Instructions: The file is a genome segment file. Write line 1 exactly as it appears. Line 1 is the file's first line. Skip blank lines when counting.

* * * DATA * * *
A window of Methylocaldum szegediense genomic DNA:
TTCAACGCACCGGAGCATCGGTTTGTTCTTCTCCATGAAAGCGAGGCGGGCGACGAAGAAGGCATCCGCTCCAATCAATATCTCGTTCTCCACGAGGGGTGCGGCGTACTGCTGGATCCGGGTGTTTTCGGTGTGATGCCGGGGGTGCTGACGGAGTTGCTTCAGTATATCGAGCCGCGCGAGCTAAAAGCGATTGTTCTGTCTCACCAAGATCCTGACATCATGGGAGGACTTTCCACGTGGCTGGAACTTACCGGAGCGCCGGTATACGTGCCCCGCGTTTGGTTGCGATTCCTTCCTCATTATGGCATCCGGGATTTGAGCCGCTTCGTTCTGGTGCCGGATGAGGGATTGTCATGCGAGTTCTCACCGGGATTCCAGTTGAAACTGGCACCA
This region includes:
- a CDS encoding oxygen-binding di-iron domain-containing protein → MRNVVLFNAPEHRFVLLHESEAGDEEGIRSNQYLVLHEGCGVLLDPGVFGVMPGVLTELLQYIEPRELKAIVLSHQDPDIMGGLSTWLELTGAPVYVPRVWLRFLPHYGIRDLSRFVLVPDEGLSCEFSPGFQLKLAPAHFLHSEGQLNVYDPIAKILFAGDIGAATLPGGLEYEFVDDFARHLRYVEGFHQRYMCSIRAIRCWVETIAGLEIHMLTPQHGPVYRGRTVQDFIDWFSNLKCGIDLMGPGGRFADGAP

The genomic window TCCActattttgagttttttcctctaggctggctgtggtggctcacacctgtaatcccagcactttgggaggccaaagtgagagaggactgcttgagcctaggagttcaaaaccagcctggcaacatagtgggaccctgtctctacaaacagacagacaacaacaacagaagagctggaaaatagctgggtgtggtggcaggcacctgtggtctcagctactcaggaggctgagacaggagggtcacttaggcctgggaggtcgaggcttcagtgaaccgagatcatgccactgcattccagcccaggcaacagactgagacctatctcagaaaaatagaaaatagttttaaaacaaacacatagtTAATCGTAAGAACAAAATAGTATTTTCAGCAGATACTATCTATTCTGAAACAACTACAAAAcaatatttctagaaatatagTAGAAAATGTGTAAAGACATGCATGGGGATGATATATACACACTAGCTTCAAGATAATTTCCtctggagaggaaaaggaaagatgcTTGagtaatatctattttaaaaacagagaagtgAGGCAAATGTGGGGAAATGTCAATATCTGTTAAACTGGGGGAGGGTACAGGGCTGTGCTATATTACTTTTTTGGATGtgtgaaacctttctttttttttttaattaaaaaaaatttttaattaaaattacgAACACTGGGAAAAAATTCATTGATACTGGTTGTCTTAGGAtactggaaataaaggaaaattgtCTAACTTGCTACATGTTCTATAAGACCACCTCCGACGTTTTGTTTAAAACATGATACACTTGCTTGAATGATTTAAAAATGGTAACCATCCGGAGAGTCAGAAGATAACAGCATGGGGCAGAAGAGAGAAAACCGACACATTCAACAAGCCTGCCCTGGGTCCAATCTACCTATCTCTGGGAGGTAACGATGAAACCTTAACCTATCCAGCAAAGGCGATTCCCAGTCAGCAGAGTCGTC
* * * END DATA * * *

A window of Methylocaldum szegediense genomic DNA: